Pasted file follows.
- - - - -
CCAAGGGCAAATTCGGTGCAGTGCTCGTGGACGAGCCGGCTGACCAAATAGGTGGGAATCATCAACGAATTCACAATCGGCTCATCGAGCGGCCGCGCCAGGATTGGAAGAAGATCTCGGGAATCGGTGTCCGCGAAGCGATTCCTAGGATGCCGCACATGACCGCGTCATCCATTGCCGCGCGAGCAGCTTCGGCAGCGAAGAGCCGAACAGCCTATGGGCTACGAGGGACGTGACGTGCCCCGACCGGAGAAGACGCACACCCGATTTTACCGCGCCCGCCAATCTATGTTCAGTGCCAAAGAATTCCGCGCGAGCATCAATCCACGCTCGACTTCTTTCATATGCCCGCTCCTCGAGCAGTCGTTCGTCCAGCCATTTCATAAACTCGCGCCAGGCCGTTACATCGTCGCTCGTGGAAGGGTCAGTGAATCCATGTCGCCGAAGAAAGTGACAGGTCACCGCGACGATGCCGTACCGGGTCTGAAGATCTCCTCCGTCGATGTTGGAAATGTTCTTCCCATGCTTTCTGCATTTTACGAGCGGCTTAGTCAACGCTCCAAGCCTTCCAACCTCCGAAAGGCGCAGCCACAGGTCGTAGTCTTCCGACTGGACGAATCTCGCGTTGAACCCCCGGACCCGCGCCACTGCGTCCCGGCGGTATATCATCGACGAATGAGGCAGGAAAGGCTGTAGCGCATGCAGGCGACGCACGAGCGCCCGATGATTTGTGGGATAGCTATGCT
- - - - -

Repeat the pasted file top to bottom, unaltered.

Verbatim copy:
CCAAGGGCAAATTCGGTGCAGTGCTCGTGGACGAGCCGGCTGACCAAATAGGTGGGAATCATCAACGAATTCACAATCGGCTCATCGAGCGGCCGCGCCAGGATTGGAAGAAGATCTCGGGAATCGGTGTCCGCGAAGCGATTCCTAGGATGCCGCACATGACCGCGTCATCCATTGCCGCGCGAGCAGCTTCGGCAGCGAAGAGCCGAACAGCCTATGGGCTACGAGGGACGTGACGTGCCCCGACCGGAGAAGACGCACACCCGATTTTACCGCGCCCGCCAATCTATGTTCAGTGCCAAAGAATTCCGCGCGAGCATCAATCCACGCTCGACTTCTTTCATATGCCCGCTCCTCGAGCAGTCGTTCGTCCAGCCATTTCATAAACTCGCGCCAGGCCGTTACATCGTCGCTCGTGGAAGGGTCAGTGAATCCATGTCGCCGAAGAAAGTGACAGGTCACCGCGACGATGCCGTACCGGGTCTGAAGATCTCCTCCGTCGATGTTGGAAATGTTCTTCCCATGCTTTCTGCATTTTACGAGCGGCTTAGTCAACGCTCCAAGCCTTCCAACCTCCGAAAGGCGCAGCCACAGGTCGTAGTCTTCCGACTGGACGAATCTCGCGTTGAACCCCCGGACCCGCGCCACTGCGTCCCGGCGGTATATCATCGACGAATGAGGCAGGAAAGGCTGTAGCGCATGCAGGCGACGCACGAGCGCCCGATGATTTGTGGGATAGCTATGCT